There are various explanations and guides on how to hack and maximize your productivity, and they usually center on the idea of breaking the process into smaller and attainable goals. Taking breaks, starting a bullet journal, and making your to-do list public so when you cross off an item the sense of pride would be greater.
Psychologist Art Markman explained that splitting a task into smaller sections isn’t that helpful, and that’s the problem with this philosophy. Productivity tips that we find around the web are usually delivered in a one-size-fits-all form of advice. However, there are two separate categories of productivity that people tend to fall into – those motivated by process and those motivated by goals.
Those that fall into the first category create the energy for work not by thinking about a specific end. With them, it’s all about the means, they don’t tend to think about a project as a series of tasks, but rather as a cohesive whole. For example, writers work on articles and books, and their long-term goal involves simply a lot of writing, not hinge on a published piece. On the other hand, those who fall into the other group respond better to that strategy of breaking the process down into pieces. They think about where they’re now and where they’d like to be, and that gives them energy and motivation for further work.
How to Stay Focused and Productive
There are different hacks for preventing your productivity boost from slowing down or losing steam. Some of them might not work for your type of productivity, while some things are more universal and can greatly affect your workflow.
#1 Take a 20 Minute Break
You probably never know how to properly time your coffee breaks, didn’t you? Or you never even thought about it. However, science has finally provided an answer to that question. Apparently, the perfect balance your productivity cycles is to work for 52 minutes and then take a 17-minute break. Schedule an hour in your daily calendar to ensure you have an uninterrupted time slot. Tackle your work into 52-minute increments, and focus on your work during its scheduled time. Then break when you’ve scheduled for a break, without exceptions.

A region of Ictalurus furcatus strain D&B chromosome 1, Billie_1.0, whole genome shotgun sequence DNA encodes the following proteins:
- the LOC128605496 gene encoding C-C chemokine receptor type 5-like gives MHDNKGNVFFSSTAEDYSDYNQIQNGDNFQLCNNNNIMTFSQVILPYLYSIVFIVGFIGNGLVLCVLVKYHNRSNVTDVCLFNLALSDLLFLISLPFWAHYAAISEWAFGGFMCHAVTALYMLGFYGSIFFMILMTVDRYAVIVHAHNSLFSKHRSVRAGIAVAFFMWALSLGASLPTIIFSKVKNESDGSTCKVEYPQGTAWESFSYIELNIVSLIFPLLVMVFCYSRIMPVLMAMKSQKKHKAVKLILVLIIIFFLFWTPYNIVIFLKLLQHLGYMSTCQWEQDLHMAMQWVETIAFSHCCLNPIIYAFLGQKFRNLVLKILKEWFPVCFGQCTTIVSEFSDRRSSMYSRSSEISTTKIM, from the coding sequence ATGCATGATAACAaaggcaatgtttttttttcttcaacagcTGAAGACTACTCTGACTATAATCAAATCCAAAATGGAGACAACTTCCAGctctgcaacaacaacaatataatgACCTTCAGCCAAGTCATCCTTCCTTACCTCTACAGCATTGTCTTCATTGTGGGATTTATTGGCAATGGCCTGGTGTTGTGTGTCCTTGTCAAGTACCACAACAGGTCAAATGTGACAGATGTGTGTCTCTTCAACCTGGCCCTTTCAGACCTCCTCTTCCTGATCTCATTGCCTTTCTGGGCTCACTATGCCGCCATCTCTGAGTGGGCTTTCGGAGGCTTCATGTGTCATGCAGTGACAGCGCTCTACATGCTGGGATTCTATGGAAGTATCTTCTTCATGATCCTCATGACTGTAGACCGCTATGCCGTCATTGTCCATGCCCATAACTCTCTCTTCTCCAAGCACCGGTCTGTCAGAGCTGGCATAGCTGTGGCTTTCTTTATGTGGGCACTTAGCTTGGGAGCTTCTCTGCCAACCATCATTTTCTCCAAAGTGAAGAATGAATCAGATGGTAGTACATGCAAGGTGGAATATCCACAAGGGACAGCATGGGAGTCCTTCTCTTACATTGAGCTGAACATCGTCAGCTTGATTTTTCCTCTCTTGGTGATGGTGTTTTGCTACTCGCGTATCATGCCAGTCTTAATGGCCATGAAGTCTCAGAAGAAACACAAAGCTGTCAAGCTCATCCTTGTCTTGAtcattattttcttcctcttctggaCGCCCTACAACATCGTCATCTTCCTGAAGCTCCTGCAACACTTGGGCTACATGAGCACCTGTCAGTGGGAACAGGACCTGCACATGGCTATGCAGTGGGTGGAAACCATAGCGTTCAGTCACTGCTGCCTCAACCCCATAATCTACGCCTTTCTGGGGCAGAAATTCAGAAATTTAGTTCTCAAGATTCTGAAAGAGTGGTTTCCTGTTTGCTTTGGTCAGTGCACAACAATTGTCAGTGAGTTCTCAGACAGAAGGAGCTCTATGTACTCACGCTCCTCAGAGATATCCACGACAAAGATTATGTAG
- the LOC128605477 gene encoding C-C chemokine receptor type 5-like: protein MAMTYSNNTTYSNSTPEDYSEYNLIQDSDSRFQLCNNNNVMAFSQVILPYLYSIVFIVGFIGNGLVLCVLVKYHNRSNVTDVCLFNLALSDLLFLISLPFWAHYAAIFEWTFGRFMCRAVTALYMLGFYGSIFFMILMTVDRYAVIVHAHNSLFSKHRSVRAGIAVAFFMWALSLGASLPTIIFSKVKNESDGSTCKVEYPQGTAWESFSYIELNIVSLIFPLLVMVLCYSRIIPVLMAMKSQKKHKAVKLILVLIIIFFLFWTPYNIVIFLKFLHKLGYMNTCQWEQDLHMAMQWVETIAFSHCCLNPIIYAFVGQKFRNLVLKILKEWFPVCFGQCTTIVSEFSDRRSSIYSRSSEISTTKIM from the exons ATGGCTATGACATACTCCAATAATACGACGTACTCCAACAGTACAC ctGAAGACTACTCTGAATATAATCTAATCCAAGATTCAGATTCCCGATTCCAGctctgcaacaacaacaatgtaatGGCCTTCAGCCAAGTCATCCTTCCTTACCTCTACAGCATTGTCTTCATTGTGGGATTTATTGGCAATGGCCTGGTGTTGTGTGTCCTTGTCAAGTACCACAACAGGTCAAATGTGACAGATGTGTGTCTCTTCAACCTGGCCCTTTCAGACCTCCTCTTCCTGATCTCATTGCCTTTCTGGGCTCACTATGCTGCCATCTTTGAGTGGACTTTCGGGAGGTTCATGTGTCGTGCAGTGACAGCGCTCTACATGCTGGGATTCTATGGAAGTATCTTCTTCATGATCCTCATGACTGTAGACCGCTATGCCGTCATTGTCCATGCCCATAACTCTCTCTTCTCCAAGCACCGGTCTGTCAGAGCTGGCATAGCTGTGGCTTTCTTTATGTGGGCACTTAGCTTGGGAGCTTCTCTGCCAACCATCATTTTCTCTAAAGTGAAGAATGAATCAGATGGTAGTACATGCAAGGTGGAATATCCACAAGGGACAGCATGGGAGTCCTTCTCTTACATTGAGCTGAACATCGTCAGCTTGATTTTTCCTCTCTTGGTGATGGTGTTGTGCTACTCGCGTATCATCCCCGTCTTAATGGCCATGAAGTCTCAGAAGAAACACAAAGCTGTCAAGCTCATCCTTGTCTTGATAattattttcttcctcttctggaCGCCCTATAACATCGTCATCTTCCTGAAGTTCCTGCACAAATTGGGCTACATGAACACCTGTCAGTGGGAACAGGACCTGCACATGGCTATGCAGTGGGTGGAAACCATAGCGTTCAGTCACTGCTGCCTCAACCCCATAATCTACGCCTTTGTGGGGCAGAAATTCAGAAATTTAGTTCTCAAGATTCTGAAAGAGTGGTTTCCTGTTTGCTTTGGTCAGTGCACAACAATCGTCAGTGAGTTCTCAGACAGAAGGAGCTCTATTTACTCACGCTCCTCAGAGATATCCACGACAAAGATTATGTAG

#2 More Natural Light
Natural light wakes you, thus making you more alert. During the natural daily cycle, your body’s circadian rhythm expects sunlight. According to a 2014 study conducted at the Swiss Federal Institute of Technology in Lausanne, getting natural light can improve cognition and help release hormones. Also, people who work in offices that have windows are reportedly able to catch slightly more sleep per night on average. If you don’t work by the window, step outside for a small reboot and will come back more clear-headed, because the sunlight should give you extra energy.
#3 Smart Drugs
Smart drugs or cognitive neuroenhancers were actually developed to help in treatment of those who suffer from narcolepsy, attention deficit-hyperactivity disorder, and Alzheimer’s disease. These substances caused interest with the public after the movie Limitless, in which the main character uses a drug that increases his IQ to a 4-digit number. However, smart drugs such as Modafinil can’t affect the brain as the Limitless pill. These smart drugs are tested safe and with little or no side-effects, and their use is noticed in university campuses. They can provide healthy people with wakefulness, a boost in memory, and sharper focus, thus enhancing their performance.
#4 Heat Things Up
Optimal working temperature is found to be at 77 degrees, with people working in these conditions doubled their productivity and made fewer errors as compared to people who worked at 68 degrees. Change your thermostat, or if you don’t have permission for that, simply add more layers of clothing and drink hot drinks.
Set your office to be a working environment with optimial conditions. Have enough natural light, make sure it’s neither too cold nor cold, schedule your breaks, and eventually supplement yourself with some safe cognitive enhancers. As for managing your work process, determine your type of productivity.